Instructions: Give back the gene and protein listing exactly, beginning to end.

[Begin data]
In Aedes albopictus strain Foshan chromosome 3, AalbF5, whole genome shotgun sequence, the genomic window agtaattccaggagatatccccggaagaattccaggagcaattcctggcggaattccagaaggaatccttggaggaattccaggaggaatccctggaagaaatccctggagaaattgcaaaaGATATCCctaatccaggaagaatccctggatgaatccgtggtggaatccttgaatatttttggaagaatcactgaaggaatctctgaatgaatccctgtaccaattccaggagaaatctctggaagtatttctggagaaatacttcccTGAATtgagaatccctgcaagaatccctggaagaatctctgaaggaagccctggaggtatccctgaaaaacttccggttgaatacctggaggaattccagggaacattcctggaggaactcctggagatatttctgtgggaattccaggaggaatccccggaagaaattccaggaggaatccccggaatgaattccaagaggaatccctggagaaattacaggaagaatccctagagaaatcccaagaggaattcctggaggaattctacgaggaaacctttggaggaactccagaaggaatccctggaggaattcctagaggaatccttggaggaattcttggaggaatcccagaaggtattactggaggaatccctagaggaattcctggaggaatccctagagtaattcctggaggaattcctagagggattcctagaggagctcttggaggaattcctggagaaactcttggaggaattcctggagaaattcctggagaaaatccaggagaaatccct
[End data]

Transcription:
In Aedes albopictus strain Foshan chromosome 3, AalbF5, whole genome shotgun sequence, the genomic window agtaattccaggagatatccccggaagaattccaggagcaattcctggcggaattccagaaggaatccttggaggaattccaggaggaatccctggaagaaatccctggagaaattgcaaaaGATATCCctaatccaggaagaatccctggatgaatccgtggtggaatccttgaatatttttggaagaatcactgaaggaatctctgaatgaatccctgtaccaattccaggagaaatctctggaagtatttctggagaaatacttcccTGAATtgagaatccctgcaagaatccctggaagaatctctgaaggaagccctggaggtatccctgaaaaacttccggttgaatacctggaggaattccagggaacattcctggaggaactcctggagatatttctgtgggaattccaggaggaatccccggaagaaattccaggaggaatccccggaatgaattccaagaggaatccctggagaaattacaggaagaatccctagagaaatcccaagaggaattcctggaggaattctacgaggaaacctttggaggaactccagaaggaatccctggaggaattcctagaggaatccttggaggaattcttggaggaatcccagaaggtattactggaggaatccctagaggaattcctggaggaatccctagagtaattcctggaggaattcctagagggattcctagaggagctcttggaggaattcctggagaaactcttggaggaattcctggagaaattcctggagaaaatccaggagaaatccct